CalPERS’ pays billions of dollars in fees to external investment managers each year.
But an official admitted last week that the fees are sufficiently complex that staff “can’t track” them by themselves.
It was revealed at last week’s board meeting that the pension fund uses an algorithm — part of software built for the pension fund by a third party – to track investment fees.
From the Wall Street Journal:
As the nation’s largest public pension funds plunge deeper into complicated investments as a way of chasing returns, they are becoming more reliant on machines to make sense of it all. Some executives worry that a greater reliance on databases, coding and other quantitative tools creates the false impression that they have a better handle on their investments than they actually do.
In California, Calpers turned to computer models to understand its private-equity costs. Calpers has roughly $26 billion invested with private-equity firms, which buy companies with the goal of earning more in a later sale or public offering. They typically charge pension-fund clients a management fee of 1% to 2% of assets and a performance fee of as much as 20% of the gains when they sell companies for a profit.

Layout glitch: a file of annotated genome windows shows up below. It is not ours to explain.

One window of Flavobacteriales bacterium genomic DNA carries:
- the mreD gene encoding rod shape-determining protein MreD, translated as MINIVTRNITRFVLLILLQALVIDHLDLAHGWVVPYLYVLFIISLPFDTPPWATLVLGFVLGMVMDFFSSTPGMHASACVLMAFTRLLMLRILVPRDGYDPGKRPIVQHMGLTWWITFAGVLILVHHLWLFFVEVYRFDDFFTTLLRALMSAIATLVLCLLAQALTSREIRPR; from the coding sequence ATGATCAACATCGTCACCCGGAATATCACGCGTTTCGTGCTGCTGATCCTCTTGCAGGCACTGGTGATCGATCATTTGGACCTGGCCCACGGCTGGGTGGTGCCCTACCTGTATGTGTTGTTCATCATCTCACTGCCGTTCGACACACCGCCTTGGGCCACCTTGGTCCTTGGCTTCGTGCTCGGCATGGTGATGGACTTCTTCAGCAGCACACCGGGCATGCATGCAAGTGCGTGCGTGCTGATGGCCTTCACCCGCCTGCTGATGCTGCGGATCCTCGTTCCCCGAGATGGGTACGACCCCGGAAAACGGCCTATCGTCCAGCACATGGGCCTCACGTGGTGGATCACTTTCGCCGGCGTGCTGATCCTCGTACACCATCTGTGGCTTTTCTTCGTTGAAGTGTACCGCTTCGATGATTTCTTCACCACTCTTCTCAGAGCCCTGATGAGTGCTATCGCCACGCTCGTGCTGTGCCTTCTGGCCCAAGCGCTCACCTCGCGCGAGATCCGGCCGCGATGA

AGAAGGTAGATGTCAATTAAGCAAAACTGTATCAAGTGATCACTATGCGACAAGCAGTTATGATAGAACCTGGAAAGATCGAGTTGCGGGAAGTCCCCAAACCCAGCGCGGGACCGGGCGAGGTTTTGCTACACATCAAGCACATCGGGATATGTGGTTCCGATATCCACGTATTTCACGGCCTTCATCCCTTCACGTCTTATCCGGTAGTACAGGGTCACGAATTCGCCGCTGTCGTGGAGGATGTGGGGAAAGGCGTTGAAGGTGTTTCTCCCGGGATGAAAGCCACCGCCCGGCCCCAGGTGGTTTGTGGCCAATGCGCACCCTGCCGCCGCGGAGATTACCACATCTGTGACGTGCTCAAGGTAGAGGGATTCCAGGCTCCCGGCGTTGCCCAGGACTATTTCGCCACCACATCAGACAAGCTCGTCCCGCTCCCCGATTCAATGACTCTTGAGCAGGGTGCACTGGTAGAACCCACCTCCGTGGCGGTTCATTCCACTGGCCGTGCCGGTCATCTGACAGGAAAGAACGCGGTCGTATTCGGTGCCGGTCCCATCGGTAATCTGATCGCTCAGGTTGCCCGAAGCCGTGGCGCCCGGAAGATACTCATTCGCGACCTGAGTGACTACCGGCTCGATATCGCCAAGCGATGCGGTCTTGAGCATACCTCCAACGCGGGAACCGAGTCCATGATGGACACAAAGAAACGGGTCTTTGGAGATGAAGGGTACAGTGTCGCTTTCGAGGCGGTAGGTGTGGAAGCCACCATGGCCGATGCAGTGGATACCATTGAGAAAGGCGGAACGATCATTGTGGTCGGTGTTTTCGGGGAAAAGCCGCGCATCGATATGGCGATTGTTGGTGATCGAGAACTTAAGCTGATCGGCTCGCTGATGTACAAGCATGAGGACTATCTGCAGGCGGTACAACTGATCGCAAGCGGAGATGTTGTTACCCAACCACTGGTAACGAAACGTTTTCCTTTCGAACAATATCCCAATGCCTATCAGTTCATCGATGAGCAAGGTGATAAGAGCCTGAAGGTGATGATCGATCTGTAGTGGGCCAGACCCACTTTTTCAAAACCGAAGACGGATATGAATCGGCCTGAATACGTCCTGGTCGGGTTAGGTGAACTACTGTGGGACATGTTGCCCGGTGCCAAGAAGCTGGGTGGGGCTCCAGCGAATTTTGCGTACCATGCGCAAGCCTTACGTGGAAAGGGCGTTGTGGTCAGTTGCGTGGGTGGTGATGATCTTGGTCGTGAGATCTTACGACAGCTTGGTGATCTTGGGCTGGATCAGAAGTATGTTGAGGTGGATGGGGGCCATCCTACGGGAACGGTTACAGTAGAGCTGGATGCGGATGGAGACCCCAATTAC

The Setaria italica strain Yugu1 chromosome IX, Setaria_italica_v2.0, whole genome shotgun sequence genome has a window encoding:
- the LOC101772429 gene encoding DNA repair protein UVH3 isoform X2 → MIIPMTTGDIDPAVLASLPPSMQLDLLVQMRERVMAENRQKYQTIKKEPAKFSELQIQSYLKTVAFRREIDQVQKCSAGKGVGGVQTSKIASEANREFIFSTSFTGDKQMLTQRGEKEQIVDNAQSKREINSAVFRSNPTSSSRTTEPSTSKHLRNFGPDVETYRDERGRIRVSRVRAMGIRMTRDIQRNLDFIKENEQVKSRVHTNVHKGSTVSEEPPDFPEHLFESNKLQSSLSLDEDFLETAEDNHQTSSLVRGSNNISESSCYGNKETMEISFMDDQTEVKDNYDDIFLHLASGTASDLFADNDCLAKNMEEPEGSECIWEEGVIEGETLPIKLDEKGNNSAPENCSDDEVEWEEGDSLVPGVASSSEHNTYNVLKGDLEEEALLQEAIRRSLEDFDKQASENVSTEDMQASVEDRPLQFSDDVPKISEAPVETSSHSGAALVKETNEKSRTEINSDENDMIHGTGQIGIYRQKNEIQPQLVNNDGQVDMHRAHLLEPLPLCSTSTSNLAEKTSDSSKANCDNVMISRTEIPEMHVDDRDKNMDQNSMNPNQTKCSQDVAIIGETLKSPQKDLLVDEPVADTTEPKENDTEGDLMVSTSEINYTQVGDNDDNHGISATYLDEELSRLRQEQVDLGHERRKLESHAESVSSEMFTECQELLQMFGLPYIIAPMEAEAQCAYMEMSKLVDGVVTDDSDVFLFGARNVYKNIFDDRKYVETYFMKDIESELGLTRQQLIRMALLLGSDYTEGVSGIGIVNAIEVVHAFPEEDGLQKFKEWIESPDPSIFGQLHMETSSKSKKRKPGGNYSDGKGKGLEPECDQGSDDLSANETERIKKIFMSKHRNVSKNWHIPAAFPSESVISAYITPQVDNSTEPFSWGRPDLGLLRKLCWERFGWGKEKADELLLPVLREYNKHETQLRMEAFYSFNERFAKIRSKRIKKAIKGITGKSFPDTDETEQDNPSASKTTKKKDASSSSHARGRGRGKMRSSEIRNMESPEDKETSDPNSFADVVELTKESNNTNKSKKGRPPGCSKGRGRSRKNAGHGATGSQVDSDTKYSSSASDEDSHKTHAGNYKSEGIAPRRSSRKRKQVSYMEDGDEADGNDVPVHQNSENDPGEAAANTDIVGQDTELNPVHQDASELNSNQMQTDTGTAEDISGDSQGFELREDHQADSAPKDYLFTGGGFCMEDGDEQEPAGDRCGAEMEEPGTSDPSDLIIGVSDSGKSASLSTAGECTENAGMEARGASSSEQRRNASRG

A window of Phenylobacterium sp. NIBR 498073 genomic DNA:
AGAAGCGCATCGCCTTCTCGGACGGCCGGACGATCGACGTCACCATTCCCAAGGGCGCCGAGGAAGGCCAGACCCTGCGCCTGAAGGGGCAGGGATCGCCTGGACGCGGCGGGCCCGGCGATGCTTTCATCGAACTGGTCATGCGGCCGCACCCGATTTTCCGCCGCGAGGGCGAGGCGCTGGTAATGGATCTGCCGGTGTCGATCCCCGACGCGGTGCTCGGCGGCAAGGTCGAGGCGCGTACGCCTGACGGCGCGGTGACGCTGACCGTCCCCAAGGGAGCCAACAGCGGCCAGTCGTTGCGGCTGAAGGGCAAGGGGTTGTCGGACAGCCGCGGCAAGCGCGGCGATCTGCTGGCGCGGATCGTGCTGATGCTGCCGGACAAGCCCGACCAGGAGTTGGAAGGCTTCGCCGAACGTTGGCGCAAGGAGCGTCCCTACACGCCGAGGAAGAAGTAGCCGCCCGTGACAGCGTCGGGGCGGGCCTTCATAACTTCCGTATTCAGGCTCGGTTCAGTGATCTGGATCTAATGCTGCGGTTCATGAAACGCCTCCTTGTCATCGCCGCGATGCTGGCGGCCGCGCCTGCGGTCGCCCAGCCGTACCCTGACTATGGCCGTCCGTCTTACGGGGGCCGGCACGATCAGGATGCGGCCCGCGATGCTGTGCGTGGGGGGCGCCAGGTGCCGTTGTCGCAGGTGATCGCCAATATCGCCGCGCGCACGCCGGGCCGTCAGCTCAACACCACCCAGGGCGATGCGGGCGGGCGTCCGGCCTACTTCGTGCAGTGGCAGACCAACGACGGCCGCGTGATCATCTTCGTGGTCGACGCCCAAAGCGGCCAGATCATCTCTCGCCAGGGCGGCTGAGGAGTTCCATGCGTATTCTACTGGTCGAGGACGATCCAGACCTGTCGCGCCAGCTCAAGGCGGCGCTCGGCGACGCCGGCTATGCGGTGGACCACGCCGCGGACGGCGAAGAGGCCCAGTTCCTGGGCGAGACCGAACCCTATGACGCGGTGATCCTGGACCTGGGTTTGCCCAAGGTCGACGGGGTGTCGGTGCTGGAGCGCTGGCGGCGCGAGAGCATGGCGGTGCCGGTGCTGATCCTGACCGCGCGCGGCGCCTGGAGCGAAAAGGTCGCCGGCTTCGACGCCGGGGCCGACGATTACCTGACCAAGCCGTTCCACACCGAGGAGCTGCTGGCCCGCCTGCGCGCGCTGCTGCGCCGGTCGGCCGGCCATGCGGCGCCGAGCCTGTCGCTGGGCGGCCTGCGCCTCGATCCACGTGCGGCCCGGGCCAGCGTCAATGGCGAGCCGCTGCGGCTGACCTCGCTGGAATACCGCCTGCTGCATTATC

Calpers was long unable to separate one set of fees from the other, relying in part on a set of spreadsheets to keep track of the data. The information was also stored in a range of different formats, making it difficult to aggregate and analyze.
It took five years to develop a new data-collection system that relies on private-equity managers to fill out new templates describing their various fees. A data and accounting firm then compiles the information and feeds it into the software program.
The new quantification is changing the way Calpers operates, one official said. It is “motivating us to explore alternative ways of investing in private equity that might have less of a fee burden,” Mr. Tollette said in an interview.
Of course, the algorithms are only as good as the data you give them. And a continuing problem for CalPERS is the fact that many private equity managers hesitate to turn over all relevant data, if any.